Normalized difference vegetation index

NDVImax was positively related to annual variation in plot-averaged living and dying tree BAI. This association was primarily driven by living trees because the relationship between NDVImax and mean plot-level living tree BAI was almost twofold greater than between NDVImax and mean plot-level dying tree BAI (Fig. 5; Appendix S1: Table S18). NDVImax captured inventory measurements of plot-level aspen biomass growth and mortality but not recruitment, exhibiting a positive association with growth and a negative association with mortality. The positive association between NDVImax and biomass growth was 12 times stronger than the negative association between NDVImax and biomass mortality (Fig. 6; Appendix S1: Table S19).

Details are in the caption following the image
Relationships from 1997 to 2013 between maximum summer normalized difference vegetation index (NDVImax) and mean plot-level living tree basal area increment (BAI; blue circles and line) and mean plot-level dying tree BAI (red triangles and line). Lines represent effects based on a hierarchical linear mixed effects model, and shading around lines indicates the 95% confidence interval. Points are the raw data, and each point is a year within a plot. All plotted effects are significant (Appendix S1: Table S18).
Details are in the caption following the image
Relationships from 1997 to 2013 between maximum summer normalized difference vegetation index (NDVImax) and aboveground aspen plot-level biomass (a) recruitment, (b) growth, and (c) mortality based on measurements from the CAFI database. Measurements of biomass are at five-year intervals. Lines represent effects based on a hierarchical linear mixed effects model, and shading around lines indicates the 95% confidence interval. Points are the raw data, and each point is a year within a plot. Significant relationships are represented by a solid line (Appendix S1: Table S19).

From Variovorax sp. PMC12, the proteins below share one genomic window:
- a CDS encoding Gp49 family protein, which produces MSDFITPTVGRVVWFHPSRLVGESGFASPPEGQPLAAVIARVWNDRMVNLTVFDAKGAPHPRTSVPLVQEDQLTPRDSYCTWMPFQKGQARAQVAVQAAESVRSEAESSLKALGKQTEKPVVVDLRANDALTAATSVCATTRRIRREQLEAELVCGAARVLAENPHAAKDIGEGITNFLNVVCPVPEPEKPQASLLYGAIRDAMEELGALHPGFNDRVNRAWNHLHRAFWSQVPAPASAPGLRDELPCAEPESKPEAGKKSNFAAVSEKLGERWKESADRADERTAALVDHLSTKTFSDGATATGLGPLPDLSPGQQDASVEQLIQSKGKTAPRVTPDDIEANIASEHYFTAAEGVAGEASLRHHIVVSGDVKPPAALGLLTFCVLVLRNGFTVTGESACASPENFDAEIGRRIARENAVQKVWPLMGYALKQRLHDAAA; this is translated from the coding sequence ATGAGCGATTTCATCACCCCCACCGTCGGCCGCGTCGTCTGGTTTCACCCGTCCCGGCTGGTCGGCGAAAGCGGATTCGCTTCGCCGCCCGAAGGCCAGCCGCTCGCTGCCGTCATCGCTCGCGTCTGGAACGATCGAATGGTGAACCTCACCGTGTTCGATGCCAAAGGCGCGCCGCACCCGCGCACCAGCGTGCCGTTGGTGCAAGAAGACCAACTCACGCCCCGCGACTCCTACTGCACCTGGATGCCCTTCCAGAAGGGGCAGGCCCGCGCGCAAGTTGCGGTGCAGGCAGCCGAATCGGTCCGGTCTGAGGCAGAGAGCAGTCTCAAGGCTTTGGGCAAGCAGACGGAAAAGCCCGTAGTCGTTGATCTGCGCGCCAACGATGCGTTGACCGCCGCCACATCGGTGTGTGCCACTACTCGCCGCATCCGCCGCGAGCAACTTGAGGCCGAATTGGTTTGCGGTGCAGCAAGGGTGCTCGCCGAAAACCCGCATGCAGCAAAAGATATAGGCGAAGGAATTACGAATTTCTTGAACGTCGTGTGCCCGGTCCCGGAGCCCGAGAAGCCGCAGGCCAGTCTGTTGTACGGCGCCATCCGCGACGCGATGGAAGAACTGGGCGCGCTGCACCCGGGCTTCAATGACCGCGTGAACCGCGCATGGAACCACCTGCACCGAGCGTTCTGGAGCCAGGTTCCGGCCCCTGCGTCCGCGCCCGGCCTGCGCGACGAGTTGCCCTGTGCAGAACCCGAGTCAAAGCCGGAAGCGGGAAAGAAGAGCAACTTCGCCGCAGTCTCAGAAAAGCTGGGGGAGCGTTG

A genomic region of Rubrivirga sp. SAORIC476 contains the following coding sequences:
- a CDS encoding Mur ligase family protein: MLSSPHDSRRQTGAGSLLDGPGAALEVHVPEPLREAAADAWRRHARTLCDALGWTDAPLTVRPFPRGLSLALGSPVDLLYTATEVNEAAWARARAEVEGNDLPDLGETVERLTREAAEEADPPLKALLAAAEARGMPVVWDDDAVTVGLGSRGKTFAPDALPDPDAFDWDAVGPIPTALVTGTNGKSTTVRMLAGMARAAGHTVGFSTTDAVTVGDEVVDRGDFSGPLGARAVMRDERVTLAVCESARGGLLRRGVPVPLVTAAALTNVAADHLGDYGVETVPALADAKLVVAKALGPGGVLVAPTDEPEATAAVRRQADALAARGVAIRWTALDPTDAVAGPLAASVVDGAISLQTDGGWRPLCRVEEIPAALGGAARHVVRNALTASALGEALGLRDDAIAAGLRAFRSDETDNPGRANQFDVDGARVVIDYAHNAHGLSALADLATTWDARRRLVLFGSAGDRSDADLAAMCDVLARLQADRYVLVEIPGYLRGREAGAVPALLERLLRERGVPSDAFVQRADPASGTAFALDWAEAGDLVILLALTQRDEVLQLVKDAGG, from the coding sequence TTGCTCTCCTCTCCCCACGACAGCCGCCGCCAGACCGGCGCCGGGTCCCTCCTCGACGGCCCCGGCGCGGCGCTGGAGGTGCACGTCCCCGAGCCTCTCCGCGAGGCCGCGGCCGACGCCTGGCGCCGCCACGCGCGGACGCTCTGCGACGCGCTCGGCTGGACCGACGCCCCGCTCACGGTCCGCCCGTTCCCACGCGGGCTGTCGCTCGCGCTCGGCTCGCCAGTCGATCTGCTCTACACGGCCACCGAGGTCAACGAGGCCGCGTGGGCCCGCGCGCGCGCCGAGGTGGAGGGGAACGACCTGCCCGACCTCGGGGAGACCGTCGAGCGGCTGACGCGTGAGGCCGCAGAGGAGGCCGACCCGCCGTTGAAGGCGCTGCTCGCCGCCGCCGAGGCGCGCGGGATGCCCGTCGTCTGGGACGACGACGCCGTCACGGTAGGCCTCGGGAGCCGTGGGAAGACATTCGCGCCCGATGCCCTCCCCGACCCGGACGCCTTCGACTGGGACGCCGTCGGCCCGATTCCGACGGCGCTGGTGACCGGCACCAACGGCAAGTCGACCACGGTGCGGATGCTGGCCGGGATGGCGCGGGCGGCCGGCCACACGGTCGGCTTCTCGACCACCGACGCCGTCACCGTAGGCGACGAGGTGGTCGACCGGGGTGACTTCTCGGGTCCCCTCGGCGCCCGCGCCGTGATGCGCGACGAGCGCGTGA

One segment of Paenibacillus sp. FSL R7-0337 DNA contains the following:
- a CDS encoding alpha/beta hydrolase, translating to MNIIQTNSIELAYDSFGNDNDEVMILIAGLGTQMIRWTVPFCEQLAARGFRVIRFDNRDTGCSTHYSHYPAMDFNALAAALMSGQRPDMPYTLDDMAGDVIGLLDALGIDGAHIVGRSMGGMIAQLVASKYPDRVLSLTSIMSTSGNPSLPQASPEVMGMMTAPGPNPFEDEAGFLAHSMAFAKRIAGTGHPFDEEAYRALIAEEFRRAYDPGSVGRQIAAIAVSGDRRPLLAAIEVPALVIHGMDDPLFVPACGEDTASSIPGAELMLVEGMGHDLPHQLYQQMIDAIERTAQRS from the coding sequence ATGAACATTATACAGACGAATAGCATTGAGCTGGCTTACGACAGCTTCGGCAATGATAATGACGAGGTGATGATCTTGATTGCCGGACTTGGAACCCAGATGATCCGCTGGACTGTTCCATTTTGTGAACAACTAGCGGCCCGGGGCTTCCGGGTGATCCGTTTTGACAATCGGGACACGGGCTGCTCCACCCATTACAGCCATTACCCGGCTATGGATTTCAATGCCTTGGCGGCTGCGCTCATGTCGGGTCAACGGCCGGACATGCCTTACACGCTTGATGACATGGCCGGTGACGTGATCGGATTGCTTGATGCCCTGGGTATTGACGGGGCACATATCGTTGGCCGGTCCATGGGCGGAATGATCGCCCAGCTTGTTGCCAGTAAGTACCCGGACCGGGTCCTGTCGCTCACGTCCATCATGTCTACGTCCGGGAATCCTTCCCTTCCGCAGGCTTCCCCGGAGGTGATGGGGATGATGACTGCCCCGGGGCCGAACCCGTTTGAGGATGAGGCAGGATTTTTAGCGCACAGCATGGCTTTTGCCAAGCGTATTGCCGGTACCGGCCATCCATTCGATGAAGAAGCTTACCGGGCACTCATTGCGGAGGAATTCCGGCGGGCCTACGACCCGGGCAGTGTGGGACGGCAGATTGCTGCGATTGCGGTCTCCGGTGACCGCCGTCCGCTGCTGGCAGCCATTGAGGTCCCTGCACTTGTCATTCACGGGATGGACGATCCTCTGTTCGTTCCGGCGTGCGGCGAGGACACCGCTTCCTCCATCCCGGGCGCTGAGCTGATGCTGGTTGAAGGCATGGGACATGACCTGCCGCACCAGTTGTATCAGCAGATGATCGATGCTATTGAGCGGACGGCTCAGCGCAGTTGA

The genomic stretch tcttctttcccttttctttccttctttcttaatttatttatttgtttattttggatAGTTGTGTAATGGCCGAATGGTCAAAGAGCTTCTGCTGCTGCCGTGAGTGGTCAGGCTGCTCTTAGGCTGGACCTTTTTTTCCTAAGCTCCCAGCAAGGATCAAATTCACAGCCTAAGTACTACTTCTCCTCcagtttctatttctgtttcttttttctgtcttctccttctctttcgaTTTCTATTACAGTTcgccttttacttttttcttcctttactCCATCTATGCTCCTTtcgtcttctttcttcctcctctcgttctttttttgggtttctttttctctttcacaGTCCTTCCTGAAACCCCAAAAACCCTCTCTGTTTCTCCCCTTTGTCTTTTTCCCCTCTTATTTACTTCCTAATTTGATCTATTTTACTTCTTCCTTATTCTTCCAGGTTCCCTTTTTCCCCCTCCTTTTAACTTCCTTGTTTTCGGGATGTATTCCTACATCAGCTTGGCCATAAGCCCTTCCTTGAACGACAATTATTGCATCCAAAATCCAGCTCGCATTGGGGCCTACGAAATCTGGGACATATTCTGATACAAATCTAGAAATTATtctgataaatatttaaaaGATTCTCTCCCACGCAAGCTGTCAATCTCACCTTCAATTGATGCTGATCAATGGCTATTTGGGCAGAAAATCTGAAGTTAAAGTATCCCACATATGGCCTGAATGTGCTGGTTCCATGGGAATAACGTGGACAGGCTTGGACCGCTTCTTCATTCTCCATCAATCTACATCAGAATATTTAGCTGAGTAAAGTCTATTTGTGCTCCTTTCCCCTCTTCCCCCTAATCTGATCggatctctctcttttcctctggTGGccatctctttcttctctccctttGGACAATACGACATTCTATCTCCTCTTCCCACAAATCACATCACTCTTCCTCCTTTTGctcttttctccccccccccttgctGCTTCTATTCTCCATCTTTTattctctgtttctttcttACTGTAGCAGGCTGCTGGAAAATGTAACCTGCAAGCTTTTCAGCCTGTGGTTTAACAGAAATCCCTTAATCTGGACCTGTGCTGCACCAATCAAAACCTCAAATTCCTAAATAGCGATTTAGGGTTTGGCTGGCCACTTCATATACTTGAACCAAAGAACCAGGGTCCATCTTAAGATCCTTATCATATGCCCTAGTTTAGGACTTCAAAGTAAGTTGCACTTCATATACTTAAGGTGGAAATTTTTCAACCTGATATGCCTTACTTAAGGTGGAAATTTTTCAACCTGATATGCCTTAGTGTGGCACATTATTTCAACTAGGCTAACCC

Discussion

As the frequency and severity of drought and insect outbreaks increase at high latitudes (Bale et al. 2002, Bentz et al. 2010, AMAP 2017, Seidl et al. 2017, IPCC 2018), identifying processes and disturbance events that lead to tree death is important for determining the mortality risk of boreal tree species. Our findings reveal that dying aspen were in the subcanopy and their growth was lower than that of living aspen after a drought in 1957. Subsequent insect outbreaks and adverse climate conditions further decreased dying aspen growth, culminating in tree death during the P. populiella outbreak. During the outbreak, only living aspen growth was positively influenced by moisture and negatively by temperature, yet the negative effect of leaf mining was much greater than the effect climate on both living and dying aspen growth. Although NDVI captured plot-level tree growth and stand biomass growth and mortality, it was more strongly linked to plot-level living than dying aspen growth, and to stand biomass growth than mortality. These results, in combination with the subcanopy position of dying trees, suggest that NDVI may be limited in its ability to detect insect-driven diffuse mortality and dieback of aspen in boreal ecosystems, especially when mortality is linked to canopy position. Overall, our findings show that a historic drought prompted a growth decline in aspen that increased their mortality risk and that P. populiella was the dominant driver of aspen growth and ultimately death. Thus, with continued climate warming and associated increases in insect outbreaks, aspen mortality may become increasingly prevalent in the boreal biome.